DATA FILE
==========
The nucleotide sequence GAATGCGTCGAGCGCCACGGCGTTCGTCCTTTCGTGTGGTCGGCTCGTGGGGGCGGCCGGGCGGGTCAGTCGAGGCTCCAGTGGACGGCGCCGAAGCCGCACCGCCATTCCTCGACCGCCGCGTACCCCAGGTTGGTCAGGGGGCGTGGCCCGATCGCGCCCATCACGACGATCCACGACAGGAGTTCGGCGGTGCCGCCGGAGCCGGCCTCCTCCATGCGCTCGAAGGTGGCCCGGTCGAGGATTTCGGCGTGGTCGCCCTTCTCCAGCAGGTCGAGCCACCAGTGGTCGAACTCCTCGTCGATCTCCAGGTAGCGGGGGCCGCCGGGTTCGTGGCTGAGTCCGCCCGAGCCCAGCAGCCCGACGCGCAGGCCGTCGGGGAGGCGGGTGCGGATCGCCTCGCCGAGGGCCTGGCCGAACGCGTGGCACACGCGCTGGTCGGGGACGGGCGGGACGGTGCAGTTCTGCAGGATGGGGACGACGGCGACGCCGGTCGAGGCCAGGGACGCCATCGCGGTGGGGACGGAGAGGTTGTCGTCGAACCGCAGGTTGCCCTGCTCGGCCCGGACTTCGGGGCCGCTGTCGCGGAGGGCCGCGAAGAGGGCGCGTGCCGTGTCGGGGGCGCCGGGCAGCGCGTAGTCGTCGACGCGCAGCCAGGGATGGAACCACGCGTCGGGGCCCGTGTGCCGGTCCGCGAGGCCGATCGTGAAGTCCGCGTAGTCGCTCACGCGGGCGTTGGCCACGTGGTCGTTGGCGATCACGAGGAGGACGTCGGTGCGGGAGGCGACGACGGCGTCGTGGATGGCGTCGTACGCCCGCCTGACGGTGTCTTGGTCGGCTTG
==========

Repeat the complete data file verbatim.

The nucleotide sequence GAATGCGTCGAGCGCCACGGCGTTCGTCCTTTCGTGTGGTCGGCTCGTGGGGGCGGCCGGGCGGGTCAGTCGAGGCTCCAGTGGACGGCGCCGAAGCCGCACCGCCATTCCTCGACCGCCGCGTACCCCAGGTTGGTCAGGGGGCGTGGCCCGATCGCGCCCATCACGACGATCCACGACAGGAGTTCGGCGGTGCCGCCGGAGCCGGCCTCCTCCATGCGCTCGAAGGTGGCCCGGTCGAGGATTTCGGCGTGGTCGCCCTTCTCCAGCAGGTCGAGCCACCAGTGGTCGAACTCCTCGTCGATCTCCAGGTAGCGGGGGCCGCCGGGTTCGTGGCTGAGTCCGCCCGAGCCCAGCAGCCCGACGCGCAGGCCGTCGGGGAGGCGGGTGCGGATCGCCTCGCCGAGGGCCTGGCCGAACGCGTGGCACACGCGCTGGTCGGGGACGGGCGGGACGGTGCAGTTCTGCAGGATGGGGACGACGGCGACGCCGGTCGAGGCCAGGGACGCCATCGCGGTGGGGACGGAGAGGTTGTCGTCGAACCGCAGGTTGCCCTGCTCGGCCCGGACTTCGGGGCCGCTGTCGCGGAGGGCCGCGAAGAGGGCGCGTGCCGTGTCGGGGGCGCCGGGCAGCGCGTAGTCGTCGACGCGCAGCCAGGGATGGAACCACGCGTCGGGGCCCGTGTGCCGGTCCGCGAGGCCGATCGTGAAGTCCGCGTAGTCGCTCACGCGGGCGTTGGCCACGTGGTCGTTGGCGATCACGAGGAGGACGTCGGTGCGGGAGGCGACGACGGCGTCGTGGATGGCGTCGTACGCCCGCCTGACGGTGTCTTGGTCGGCTTG